IT was a general election result few predicted and its political ramifications of the Conservative victory are still being pored over in the broadsheets. For CLA colleagues and myself it is very much back to work arguing the case for members across the broad range of policy areas that matter to the countryside.
That sense of continuity is reinforced by the fact that many of the Ministers in posts relevant to us are back at the same desks and will pick up where they left off. That said, this is a different Government with a new mandate and we will face new policy challenges and opportunities.
One big event now looms that bit larger on the horizon. This is the Prime Minister’s plan for a renegotiation and then a referendum on UK membership of the EU. It’s the issue I have been discussing with members for many months now and it is something for which we have been preparing.
It’s not an easy task to unpick the ways in which the UK’s membership of the EU has shaped the rural economy for more than 40 years. Direct financial support and the EU’s regulatory framework affect the everyday decision-making of businesses of all sizes and types.
We have been preparing for just this eventuality by undertaking an audit of all financial investment EU-originating legislation. The first thing we learned is that there are no simple binary choices involved. In a scenario where the UK left the EU, it would be highly unlikely to mean that all EU originating laws disappeared. Our analysis is that in most cases the rules would simply be transposed word for word, and if there is scope for change it would be limited and take place over time.
Equally, staying in does not mean things will stay the same in regulations and financial support in future. Partly because the UK may secure significant changes to the way the EU works in the renegotiation period, but also because there are big decisions ahead related to a Common Agricultural Policy after 2020 and other matters.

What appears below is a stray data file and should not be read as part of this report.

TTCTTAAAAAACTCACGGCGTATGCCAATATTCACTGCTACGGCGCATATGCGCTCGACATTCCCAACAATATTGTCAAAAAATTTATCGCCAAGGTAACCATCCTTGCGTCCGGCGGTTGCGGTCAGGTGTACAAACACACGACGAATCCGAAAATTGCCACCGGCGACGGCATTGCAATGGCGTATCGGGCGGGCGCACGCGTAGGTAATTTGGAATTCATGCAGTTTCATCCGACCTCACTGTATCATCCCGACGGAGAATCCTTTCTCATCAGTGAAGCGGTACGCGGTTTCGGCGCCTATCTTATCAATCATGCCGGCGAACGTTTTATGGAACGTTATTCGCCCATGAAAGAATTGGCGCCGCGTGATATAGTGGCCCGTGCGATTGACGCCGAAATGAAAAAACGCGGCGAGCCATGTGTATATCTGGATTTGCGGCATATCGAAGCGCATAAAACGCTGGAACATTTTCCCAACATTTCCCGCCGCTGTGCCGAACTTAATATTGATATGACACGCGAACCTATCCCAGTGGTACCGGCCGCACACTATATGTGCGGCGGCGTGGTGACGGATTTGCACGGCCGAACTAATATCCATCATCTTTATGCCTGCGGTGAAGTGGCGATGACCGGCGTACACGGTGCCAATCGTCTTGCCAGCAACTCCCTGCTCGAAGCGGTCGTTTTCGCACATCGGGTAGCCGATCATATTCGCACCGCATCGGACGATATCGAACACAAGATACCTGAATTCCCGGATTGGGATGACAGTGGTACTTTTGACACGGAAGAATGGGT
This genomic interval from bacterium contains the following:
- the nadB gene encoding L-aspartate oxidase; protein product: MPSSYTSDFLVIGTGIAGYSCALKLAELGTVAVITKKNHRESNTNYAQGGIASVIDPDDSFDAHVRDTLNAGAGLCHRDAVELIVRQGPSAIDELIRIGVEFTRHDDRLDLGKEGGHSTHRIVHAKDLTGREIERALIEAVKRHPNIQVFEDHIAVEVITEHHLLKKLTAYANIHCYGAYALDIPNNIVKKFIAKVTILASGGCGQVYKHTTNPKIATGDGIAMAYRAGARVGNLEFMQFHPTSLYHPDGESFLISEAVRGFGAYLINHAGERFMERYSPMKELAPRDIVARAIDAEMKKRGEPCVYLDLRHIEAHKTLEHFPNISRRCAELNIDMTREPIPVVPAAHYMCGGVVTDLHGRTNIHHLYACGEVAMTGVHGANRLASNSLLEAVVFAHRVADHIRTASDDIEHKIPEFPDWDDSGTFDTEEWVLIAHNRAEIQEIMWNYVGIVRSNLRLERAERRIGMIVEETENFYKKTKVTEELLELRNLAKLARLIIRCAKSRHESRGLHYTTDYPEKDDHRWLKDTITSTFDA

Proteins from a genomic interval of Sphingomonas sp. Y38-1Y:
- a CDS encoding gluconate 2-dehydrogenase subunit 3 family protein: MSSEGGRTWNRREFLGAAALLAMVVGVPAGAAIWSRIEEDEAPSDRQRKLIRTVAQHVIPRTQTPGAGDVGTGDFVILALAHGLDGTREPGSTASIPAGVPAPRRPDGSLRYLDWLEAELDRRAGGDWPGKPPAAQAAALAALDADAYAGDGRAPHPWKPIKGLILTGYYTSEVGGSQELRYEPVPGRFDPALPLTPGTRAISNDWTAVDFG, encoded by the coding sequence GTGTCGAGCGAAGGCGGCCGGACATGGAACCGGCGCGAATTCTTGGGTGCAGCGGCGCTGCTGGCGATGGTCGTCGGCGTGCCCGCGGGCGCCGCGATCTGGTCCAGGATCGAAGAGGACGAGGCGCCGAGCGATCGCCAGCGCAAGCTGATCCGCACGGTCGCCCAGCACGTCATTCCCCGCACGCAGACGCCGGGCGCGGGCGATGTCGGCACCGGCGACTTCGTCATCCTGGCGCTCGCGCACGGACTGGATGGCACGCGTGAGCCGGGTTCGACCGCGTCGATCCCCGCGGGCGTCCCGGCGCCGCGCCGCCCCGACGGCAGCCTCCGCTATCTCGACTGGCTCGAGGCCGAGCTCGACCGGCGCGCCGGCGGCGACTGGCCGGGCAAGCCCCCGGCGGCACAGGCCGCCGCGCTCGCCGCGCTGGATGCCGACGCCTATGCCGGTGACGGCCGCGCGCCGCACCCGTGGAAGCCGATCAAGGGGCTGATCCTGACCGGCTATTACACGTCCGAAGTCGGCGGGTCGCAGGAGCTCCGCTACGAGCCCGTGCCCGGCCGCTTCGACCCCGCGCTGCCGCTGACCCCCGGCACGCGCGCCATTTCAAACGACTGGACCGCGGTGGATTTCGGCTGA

For the businesses I talk to the major immediate concern is uncertainty. When will the referendum be? What would a renegotiation look like? What would happen if we left?
The lack of answers to these questions will impact on investment decisions and could hold back job creation and growth. It is therefore vital that the CLA provides information where we can, and presses for answers where we can’t. That starts now with our engagement with the Government on the EU Referendum Bill.
The other role we have is helping members and others to fully understand the implications of change. Especially, and specifically, change in the financial investment the EU currently makes in the rural economy across the UK. This is about the direct support provided to farmers though Pillar 1 CAP payments, but also the Pillar 2 payments for agri-environment schemes and broader investments made in rural economic development.
We will show how this investment is shaping the rural economy, creating jobs and ensuring we manage our local environment. Our message to the politicians is that whatever the outcome of a referendum, they must have a plan to ensure investment levels are maintained. We all fear the significant consequences if they don’t and we have to explain these clearly.
I know that between now and the referendum, I will be asked time and again to provide a view or whether the UK should stay in the EU or not. I will form my personal view based on the factors I have laid out and how our analysis evolves. The CLA will be helping all our members do the same.
As for the CLA itself, we will continue to make the case for a regulatory framework that is fair and workable and for direct financial support that promotes stable agricultural production and investment in our rural economy.
Our message in the upcoming referendum will be that both sides must have credible plans for how they will deliver this because the risks are too great if they don’t.
Henry Robinson is president of the Country Land and Business Association.